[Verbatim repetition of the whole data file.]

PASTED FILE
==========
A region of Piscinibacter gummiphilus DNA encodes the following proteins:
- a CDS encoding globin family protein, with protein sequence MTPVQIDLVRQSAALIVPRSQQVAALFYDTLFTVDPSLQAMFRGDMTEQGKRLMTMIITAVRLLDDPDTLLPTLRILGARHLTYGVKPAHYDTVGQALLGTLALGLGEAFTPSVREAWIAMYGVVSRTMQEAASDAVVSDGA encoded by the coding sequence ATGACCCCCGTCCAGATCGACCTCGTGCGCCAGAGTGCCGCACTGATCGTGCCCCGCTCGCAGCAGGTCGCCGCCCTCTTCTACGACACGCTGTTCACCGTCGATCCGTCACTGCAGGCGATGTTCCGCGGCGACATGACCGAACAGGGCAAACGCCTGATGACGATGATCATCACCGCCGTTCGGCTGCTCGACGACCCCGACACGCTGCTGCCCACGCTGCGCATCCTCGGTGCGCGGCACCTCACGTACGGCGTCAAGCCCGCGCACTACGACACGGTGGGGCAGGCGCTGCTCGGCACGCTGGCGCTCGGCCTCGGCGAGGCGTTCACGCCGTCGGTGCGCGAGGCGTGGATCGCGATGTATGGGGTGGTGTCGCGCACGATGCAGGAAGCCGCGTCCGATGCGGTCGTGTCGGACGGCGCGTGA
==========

A region of Piscinibacter gummiphilus DNA encodes the following proteins:
- a CDS encoding globin family protein, with protein sequence MTPVQIDLVRQSAALIVPRSQQVAALFYDTLFTVDPSLQAMFRGDMTEQGKRLMTMIITAVRLLDDPDTLLPTLRILGARHLTYGVKPAHYDTVGQALLGTLALGLGEAFTPSVREAWIAMYGVVSRTMQEAASDAVVSDGA encoded by the coding sequence ATGACCCCCGTCCAGATCGACCTCGTGCGCCAGAGTGCCGCACTGATCGTGCCCCGCTCGCAGCAGGTCGCCGCCCTCTTCTACGACACGCTGTTCACCGTCGATCCGTCACTGCAGGCGATGTTCCGCGGCGACATGACCGAACAGGGCAAACGCCTGATGACGATGATCATCACCGCCGTTCGGCTGCTCGACGACCCCGACACGCTGCTGCCCACGCTGCGCATCCTCGGTGCGCGGCACCTCACGTACGGCGTCAAGCCCGCGCACTACGACACGGTGGGGCAGGCGCTGCTCGGCACGCTGGCGCTCGGCCTCGGCGAGGCGTTCACGCCGTCGGTGCGCGAGGCGTGGATCGCGATGTATGGGGTGGTGTCGCGCACGATGCAGGAAGCCGCGTCCGATGCGGTCGTGTCGGACGGCGCGTGA